There’s a reason many brands don’t track in-store attribution for local marketing: it’s hard. Really hard. I’m reminded of the old adage that says half the money you spend on advertising is wasted; you just don’t know which half. Similarly, half your customers walk into your store as the result of local marketing; you just don’t know which half.
Proving that someone visited your store because they saw your online local marketing efforts at some point is a complex undertaking. Most out-of-the-box attribution tools don’t make it easy to differentiate between local marketing traffic and a visit from someone who stepped out of a local restaurant and happened to see your store right across the street.
There’s also the challenge of seeing over the walled gardens of Google, Facebook, Bing and the other major platforms to compare notes. In a world of last-click attribution, it can be difficult for brands to determine which media influence had the biggest impact on their local efforts, especially when multiple touch points, both online and offline, national and local, blur your attribution model.
In truth, it’s impossible to get a perfect picture of your local marketing effectiveness. Nevertheless, there are ways to get a clear enough picture that you can form reasonable assumptions about the in-store success of your campaigns.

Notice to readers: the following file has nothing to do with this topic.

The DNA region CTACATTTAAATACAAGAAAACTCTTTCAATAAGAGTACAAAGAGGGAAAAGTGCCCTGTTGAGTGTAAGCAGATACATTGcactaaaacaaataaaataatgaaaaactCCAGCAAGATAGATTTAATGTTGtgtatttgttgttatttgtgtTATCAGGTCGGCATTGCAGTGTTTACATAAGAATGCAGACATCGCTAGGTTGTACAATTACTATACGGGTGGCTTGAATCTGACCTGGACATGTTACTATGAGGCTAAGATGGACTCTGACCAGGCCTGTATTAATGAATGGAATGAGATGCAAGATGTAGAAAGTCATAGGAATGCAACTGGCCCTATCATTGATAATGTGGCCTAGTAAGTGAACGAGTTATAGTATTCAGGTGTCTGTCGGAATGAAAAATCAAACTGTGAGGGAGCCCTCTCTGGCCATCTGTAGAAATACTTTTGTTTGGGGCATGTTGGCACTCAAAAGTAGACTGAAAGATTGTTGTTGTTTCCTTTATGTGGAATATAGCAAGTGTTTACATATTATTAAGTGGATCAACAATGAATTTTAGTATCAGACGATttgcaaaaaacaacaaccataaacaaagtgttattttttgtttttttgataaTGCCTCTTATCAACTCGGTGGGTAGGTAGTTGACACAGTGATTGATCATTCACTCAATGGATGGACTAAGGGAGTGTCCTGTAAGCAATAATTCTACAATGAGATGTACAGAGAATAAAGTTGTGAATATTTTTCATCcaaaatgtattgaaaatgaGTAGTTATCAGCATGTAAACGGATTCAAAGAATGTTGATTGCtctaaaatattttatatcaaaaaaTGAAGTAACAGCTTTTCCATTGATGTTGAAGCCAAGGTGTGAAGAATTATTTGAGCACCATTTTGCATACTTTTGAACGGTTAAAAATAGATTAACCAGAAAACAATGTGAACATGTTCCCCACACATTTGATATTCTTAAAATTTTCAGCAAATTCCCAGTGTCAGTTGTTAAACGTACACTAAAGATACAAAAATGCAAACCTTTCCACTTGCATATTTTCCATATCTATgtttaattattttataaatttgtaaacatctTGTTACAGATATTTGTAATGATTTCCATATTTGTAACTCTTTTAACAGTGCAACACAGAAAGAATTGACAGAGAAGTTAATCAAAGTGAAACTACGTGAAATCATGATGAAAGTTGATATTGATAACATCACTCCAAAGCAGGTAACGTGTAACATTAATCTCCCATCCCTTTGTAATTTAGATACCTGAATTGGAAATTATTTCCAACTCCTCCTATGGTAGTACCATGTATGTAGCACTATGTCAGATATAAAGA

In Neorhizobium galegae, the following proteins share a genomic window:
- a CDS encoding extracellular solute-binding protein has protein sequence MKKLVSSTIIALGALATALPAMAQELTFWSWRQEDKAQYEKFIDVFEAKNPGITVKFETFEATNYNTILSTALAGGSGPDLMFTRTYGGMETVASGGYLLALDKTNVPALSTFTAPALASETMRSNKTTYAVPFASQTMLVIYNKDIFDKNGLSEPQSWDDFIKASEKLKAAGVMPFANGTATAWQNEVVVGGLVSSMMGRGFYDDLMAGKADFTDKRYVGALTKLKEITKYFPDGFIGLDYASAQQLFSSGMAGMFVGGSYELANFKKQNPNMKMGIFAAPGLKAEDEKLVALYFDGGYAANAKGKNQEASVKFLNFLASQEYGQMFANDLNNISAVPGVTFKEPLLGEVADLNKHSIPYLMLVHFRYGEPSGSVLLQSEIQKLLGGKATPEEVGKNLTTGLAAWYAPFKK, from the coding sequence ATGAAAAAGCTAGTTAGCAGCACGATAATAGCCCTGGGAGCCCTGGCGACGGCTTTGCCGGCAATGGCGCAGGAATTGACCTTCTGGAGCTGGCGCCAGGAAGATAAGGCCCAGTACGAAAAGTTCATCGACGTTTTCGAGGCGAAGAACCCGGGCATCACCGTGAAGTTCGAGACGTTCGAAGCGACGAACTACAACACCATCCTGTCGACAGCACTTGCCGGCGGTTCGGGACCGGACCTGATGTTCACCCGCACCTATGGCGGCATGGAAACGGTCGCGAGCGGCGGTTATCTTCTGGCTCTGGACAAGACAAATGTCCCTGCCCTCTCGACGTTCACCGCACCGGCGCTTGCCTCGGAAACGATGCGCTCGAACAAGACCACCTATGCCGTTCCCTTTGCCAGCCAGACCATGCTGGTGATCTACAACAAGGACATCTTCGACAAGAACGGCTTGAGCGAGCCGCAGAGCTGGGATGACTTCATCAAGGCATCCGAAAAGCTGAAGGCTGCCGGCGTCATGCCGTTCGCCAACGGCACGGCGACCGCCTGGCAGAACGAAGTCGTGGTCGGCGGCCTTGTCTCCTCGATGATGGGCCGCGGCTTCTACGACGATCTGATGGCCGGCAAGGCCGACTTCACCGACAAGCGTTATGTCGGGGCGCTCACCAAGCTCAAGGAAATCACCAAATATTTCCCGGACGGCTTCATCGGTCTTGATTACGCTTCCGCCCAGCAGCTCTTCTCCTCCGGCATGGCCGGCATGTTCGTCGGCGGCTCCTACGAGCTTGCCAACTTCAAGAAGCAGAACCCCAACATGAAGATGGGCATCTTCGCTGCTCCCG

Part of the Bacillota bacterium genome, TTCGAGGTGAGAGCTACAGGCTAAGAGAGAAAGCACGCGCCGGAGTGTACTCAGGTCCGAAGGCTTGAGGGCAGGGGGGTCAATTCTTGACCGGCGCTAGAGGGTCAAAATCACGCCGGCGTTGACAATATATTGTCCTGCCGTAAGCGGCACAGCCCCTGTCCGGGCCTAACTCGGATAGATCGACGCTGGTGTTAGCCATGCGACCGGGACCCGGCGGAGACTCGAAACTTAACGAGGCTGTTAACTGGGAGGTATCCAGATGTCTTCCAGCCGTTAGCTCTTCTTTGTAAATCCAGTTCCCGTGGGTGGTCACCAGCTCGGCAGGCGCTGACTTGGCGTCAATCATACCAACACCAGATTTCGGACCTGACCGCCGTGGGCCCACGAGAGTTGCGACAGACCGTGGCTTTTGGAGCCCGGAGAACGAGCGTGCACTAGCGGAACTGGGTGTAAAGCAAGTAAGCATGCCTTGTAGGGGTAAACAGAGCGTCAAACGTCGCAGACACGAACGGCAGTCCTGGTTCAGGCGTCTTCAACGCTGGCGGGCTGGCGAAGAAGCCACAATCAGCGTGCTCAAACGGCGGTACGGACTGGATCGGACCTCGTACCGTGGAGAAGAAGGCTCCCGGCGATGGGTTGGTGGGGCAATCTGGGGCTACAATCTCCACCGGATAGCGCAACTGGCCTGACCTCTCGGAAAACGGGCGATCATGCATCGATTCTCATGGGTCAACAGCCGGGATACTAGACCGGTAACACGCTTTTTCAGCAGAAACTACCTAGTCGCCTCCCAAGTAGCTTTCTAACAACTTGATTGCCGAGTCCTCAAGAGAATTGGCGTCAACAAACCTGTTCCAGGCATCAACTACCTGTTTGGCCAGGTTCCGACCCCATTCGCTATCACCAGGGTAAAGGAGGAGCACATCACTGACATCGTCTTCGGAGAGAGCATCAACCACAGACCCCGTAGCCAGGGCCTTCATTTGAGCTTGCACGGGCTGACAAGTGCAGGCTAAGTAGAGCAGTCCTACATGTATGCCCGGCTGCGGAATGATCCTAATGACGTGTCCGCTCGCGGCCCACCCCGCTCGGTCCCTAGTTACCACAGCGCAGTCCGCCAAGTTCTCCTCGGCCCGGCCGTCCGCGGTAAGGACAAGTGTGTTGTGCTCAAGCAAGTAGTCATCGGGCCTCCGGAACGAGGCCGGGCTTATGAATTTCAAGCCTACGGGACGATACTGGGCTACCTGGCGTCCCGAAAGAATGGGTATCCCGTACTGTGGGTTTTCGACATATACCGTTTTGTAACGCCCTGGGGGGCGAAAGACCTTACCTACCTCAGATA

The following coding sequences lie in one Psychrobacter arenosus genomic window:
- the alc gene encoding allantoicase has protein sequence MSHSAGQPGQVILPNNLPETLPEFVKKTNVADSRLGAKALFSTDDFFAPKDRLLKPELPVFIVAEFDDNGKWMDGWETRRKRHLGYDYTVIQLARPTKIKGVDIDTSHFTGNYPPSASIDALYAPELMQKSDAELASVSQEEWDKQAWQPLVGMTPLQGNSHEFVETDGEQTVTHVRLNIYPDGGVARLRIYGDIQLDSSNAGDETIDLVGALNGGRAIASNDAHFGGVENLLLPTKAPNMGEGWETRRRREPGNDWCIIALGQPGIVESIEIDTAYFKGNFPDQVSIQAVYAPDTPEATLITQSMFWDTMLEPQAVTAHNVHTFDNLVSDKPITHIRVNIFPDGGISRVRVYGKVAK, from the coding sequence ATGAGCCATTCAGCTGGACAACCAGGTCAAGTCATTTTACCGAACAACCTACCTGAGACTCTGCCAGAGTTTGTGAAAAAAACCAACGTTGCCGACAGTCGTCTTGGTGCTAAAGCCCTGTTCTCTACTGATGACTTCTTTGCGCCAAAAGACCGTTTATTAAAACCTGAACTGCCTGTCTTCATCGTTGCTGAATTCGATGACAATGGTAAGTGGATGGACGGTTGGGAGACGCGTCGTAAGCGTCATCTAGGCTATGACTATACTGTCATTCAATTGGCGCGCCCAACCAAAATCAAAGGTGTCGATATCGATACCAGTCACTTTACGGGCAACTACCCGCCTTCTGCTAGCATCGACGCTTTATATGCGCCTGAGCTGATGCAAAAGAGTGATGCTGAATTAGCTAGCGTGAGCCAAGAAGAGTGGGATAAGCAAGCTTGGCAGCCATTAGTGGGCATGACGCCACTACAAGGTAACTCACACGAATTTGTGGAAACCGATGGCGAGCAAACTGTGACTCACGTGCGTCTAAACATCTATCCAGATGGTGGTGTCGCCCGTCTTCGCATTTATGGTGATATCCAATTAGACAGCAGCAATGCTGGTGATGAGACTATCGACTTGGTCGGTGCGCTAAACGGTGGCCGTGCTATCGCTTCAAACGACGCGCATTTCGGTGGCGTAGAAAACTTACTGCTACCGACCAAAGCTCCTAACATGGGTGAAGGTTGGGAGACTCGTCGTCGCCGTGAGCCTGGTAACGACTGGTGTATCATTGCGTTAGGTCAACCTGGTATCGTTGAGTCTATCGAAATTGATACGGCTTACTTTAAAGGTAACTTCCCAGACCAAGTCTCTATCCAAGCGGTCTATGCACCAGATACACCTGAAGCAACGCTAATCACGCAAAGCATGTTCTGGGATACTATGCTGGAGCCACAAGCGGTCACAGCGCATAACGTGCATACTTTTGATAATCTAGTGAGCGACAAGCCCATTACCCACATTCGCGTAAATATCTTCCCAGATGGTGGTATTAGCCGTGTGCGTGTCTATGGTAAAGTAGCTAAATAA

To help you make sense of it all, I’ve outlined some of the more effective methods for tracking local marketing in-store attribution. The most accurate method (and most expensive) would be to integrate all of the in-store attribution methods I’m about to list. But a smarter approach would be to pick and choose the right attribution models to fit your needs.
When it comes to tracking local attribution, start with Google. More people search on Google than anywhere else. So in terms of measuring your local marketing performance, Google will provide you with a solid glimpse of your local marketing effectiveness without having to cobble together additional sources.